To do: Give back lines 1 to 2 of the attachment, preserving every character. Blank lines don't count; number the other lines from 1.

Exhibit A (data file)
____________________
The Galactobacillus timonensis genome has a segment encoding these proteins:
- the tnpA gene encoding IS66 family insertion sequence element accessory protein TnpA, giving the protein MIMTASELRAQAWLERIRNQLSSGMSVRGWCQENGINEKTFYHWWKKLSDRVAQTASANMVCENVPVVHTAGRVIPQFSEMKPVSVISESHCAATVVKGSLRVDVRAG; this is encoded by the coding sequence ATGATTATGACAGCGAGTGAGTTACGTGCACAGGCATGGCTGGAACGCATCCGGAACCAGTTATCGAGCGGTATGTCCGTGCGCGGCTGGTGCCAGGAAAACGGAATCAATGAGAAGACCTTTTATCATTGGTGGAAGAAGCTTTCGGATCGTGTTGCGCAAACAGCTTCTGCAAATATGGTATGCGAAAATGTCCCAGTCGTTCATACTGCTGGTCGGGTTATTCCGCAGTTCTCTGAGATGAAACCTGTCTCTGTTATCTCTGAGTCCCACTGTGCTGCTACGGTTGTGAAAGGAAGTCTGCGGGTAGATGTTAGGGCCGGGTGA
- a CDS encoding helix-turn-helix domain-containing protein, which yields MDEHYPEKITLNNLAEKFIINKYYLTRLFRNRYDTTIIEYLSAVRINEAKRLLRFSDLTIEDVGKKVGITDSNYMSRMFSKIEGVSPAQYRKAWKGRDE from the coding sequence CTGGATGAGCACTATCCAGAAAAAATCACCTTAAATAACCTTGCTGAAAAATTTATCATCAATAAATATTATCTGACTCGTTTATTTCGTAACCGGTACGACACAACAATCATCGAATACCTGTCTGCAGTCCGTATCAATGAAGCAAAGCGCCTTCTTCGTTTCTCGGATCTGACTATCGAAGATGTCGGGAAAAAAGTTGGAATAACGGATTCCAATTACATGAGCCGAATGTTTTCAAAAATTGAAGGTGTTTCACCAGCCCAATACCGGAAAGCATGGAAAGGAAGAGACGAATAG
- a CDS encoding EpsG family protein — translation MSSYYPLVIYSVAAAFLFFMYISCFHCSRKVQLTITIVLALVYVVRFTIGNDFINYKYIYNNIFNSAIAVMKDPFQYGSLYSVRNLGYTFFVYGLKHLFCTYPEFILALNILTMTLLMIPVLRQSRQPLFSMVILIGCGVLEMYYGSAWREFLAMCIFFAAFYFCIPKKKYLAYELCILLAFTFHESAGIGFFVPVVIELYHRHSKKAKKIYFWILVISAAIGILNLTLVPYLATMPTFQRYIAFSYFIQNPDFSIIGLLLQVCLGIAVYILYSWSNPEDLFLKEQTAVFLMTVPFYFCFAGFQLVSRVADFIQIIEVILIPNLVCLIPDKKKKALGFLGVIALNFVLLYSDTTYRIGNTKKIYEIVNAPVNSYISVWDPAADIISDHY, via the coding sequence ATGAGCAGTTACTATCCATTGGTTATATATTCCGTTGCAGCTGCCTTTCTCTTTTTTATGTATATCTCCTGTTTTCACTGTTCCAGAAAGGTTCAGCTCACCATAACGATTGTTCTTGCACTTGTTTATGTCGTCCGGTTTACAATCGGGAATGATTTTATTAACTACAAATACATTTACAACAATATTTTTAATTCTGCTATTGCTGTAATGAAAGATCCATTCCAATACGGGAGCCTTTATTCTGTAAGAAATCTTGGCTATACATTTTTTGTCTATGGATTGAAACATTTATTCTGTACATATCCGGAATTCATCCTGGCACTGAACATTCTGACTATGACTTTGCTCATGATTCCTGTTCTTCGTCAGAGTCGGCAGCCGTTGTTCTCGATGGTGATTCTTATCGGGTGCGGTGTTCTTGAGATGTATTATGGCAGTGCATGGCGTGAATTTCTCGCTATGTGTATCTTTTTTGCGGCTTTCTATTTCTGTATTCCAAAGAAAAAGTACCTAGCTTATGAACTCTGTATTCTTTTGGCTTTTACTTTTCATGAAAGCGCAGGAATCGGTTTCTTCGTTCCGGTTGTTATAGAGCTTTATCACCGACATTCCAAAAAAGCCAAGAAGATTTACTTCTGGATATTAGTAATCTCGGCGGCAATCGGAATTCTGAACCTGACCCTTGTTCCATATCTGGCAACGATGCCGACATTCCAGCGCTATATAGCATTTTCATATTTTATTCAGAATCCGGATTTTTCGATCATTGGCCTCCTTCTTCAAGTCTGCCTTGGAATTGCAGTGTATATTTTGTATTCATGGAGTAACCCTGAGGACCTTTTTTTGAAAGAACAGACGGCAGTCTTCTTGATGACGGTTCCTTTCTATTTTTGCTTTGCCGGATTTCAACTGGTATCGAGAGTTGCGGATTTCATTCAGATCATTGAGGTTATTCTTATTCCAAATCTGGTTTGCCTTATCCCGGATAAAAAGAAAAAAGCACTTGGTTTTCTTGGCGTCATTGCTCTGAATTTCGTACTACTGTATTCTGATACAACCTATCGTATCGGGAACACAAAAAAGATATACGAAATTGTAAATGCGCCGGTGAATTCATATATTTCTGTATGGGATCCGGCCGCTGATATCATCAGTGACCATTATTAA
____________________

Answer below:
The Galactobacillus timonensis genome has a segment encoding these proteins:
- the tnpA gene encoding IS66 family insertion sequence element accessory protein TnpA, giving the protein MIMTASELRAQAWLERIRNQLSSGMSVRGWCQENGINEKTFYHWWKKLSDRVAQTASANMVCENVPVVHTAGRVIPQFSEMKPVSVISESHCAATVVKGSLRVDVRAG; this is encoded by the coding sequence ATGATTATGACAGCGAGTGAGTTACGTGCACAGGCATGGCTGGAACGCATCCGGAACCAGTTATCGAGCGGTATGTCCGTGCGCGGCTGGTGCCAGGAAAACGGAATCAATGAGAAGACCTTTTATCATTGGTGGAAGAAGCTTTCGGATCGTGTTGCGCAAACAGCTTCTGCAAATATGGTATGCGAAAATGTCCCAGTCGTTCATACTGCTGGTCGGGTTATTCCGCAGTTCTCTGAGATGAAACCTGTCTCTGTTATCTCTGAGTCCCACTGTGCTGCTACGGTTGTGAAAGGAAGTCTGCGGGTAGATGTTAGGGCCGGGTGA